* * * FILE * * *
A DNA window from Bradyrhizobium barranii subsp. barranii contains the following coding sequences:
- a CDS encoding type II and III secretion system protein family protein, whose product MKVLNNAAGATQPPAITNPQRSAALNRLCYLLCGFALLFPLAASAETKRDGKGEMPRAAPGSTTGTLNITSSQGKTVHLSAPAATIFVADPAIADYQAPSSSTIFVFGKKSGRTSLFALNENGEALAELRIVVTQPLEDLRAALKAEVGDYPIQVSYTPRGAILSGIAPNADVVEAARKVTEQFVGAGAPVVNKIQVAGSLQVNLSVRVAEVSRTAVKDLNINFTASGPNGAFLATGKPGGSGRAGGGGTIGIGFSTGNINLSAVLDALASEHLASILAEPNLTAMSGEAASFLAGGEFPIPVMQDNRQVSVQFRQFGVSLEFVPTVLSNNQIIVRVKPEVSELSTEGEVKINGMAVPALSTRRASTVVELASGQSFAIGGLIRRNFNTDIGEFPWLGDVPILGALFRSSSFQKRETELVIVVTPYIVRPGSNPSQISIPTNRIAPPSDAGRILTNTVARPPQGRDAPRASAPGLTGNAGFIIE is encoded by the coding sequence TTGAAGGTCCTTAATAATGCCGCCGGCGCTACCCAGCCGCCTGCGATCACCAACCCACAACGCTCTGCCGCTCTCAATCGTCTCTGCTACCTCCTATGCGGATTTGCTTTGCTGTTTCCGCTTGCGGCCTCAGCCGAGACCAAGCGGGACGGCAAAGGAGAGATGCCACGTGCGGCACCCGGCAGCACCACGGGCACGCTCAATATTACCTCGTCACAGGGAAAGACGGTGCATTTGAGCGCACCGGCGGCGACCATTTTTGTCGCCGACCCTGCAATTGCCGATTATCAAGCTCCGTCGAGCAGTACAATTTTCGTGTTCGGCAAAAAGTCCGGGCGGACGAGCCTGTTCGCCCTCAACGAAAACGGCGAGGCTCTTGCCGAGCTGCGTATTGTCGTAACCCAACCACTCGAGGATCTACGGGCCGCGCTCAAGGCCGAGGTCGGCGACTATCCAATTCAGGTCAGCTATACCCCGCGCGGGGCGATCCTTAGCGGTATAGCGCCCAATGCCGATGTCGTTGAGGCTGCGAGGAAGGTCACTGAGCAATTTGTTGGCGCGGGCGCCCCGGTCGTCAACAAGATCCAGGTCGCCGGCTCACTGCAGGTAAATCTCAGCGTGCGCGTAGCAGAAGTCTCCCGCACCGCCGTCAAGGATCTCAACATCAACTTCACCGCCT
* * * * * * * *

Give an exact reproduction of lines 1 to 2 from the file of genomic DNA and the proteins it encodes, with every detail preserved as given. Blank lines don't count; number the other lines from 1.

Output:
A DNA window from Bradyrhizobium barranii subsp. barranii contains the following coding sequences:
- a CDS encoding type II and III secretion system protein family protein, whose product MKVLNNAAGATQPPAITNPQRSAALNRLCYLLCGFALLFPLAASAETKRDGKGEMPRAAPGSTTGTLNITSSQGKTVHLSAPAATIFVADPAIADYQAPSSSTIFVFGKKSGRTSLFALNENGEALAELRIVVTQPLEDLRAALKAEVGDYPIQVSYTPRGAILSGIAPNADVVEAARKVTEQFVGAGAPVVNKIQVAGSLQVNLSVRVAEVSRTAVKDLNINFTASGPNGAFLATGKPGGSGRAGGGGTIGIGFSTGNINLSAVLDALASEHLASILAEPNLTAMSGEAASFLAGGEFPIPVMQDNRQVSVQFRQFGVSLEFVPTVLSNNQIIVRVKPEVSELSTEGEVKINGMAVPALSTRRASTVVELASGQSFAIGGLIRRNFNTDIGEFPWLGDVPILGALFRSSSFQKRETELVIVVTPYIVRPGSNPSQISIPTNRIAPPSDAGRILTNTVARPPQGRDAPRASAPGLTGNAGFIIE is encoded by the coding sequence TTGAAGGTCCTTAATAATGCCGCCGGCGCTACCCAGCCGCCTGCGATCACCAACCCACAACGCTCTGCCGCTCTCAATCGTCTCTGCTACCTCCTATGCGGATTTGCTTTGCTGTTTCCGCTTGCGGCCTCAGCCGAGACCAAGCGGGACGGCAAAGGAGAGATGCCACGTGCGGCACCCGGCAGCACCACGGGCACGCTCAATATTACCTCGTCACAGGGAAAGACGGTGCATTTGAGCGCACCGGCGGCGACCATTTTTGTCGCCGACCCTGCAATTGCCGATTATCAAGCTCCGTCGAGCAGTACAATTTTCGTGTTCGGCAAAAAGTCCGGGCGGACGAGCCTGTTCGCCCTCAACGAAAACGGCGAGGCTCTTGCCGAGCTGCGTATTGTCGTAACCCAACCACTCGAGGATCTACGGGCCGCGCTCAAGGCCGAGGTCGGCGACTATCCAATTCAGGTCAGCTATACCCCGCGCGGGGCGATCCTTAGCGGTATAGCGCCCAATGCCGATGTCGTTGAGGCTGCGAGGAAGGTCACTGAGCAATTTGTTGGCGCGGGCGCCCCGGTCGTCAACAAGATCCAGGTCGCCGGCTCACTGCAGGTAAATCTCAGCGTGCGCGTAGCAGAAGTCTCCCGCACCGCCGTCAAGGATCTCAACATCAACTTCACCGCCT